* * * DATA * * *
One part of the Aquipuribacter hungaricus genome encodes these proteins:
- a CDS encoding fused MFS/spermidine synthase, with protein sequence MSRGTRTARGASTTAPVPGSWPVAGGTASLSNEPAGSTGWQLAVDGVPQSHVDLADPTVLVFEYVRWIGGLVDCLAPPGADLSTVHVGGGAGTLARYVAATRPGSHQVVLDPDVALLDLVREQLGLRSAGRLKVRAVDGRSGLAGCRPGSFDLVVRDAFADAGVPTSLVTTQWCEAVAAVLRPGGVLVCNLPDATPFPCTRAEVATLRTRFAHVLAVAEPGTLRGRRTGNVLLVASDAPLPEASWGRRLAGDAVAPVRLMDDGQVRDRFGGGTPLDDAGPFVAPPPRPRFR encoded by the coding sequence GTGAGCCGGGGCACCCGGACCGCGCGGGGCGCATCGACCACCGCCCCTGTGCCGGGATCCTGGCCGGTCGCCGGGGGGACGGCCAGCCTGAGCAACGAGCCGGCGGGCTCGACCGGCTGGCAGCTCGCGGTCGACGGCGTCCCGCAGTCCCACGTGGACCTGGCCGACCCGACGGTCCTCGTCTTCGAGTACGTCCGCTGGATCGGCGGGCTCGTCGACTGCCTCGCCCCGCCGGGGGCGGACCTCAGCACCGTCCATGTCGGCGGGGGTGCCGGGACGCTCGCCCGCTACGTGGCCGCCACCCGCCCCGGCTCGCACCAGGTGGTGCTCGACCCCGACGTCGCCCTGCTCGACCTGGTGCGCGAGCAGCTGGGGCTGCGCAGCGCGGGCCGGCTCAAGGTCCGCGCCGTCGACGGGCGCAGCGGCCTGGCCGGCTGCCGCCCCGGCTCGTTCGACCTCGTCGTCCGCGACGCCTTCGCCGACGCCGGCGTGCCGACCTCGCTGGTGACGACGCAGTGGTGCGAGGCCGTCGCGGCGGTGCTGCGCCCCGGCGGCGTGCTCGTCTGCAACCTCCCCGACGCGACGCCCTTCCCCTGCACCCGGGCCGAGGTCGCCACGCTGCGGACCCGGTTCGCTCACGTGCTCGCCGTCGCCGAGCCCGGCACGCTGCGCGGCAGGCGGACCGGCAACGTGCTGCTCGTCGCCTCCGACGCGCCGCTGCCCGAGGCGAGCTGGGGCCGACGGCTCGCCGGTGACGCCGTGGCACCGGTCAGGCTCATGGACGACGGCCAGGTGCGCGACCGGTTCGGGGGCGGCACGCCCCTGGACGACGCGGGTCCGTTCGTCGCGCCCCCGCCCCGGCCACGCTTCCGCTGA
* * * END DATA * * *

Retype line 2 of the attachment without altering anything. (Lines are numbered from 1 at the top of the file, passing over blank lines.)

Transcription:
- a CDS encoding fused MFS/spermidine synthase, with protein sequence MSRGTRTARGASTTAPVPGSWPVAGGTASLSNEPAGSTGWQLAVDGVPQSHVDLADPTVLVFEYVRWIGGLVDCLAPPGADLSTVHVGGGAGTLARYVAATRPGSHQVVLDPDVALLDLVREQLGLRSAGRLKVRAVDGRSGLAGCRPGSFDLVVRDAFADAGVPTSLVTTQWCEAVAAVLRPGGVLVCNLPDATPFPCTRAEVATLRTRFAHVLAVAEPGTLRGRRTGNVLLVASDAPLPEASWGRRLAGDAVAPVRLMDDGQVRDRFGGGTPLDDAGPFVAPPPRPRFR encoded by the coding sequence GTGAGCCGGGGCACCCGGACCGCGCGGGGCGCATCGACCACCGCCCCTGTGCCGGGATCCTGGCCGGTCGCCGGGGGGACGGCCAGCCTGAGCAACGAGCCGGCGGGCTCGACCGGCTGGCAGCTCGCGGTCGACGGCGTCCCGCAGTCCCACGTGGACCTGGCCGACCCGACGGTCCTCGTCTTCGAGTACGTCCGCTGGATCGGCGGGCTCGTCGACTGCCTCGCCCCGCCGGGGGCGGACCTCAGCACCGTCCATGTCGGCGGGGGTGCCGGGACGCTCGCCCGCTACGTGGCCGCCACCCGCCCCGGCTCGCACCAGGTGGTGCTCGACCCCGACGTCGCCCTGCTCGACCTGGTGCGCGAGCAGCTGGGGCTGCGCAGCGCGGGCCGGCTCAAGGTCCGCGCCGTCGACGGGCGCAGCGGCCTGGCCGGCTGCCGCCCCGGCTCGTTCGACCTCGTCGTCCGCGACGCCTTCGCCGACGCCGGCGTGCCGACCTCGCTGGTGACGACGCAGTGGTGCGAGGCCGTCGCGGCGGTGCTGCGCCCCGGCGGCGTGCTCGTCTGCAACCTCCCCGACGCGACGCCCTTCCCCTGCACCCGGGCCGAGGTCGCCACGCTGCGGACCCGGTTCGCTCACGTGCTCGCCGTCGCCGAGCCCGGCACGCTGCGCGGCAGGCGGACCGGCAACGTGCTGCTCGTCGCCTCCGACGCGCCGCTGCCCGAGGCGAGCTGGGGCCGACGGCTCGCCGGTGACGCCGTGGCACCGGTCAGGCTCATGGACGACGGCCAGGTGCGCGACCGGTTCGGGGGCGGCACGCCCCTGGACGACGCGGGTCCGTTCGTCGCGCCCCCGCCCCGGCCACGCTTCCGCTGA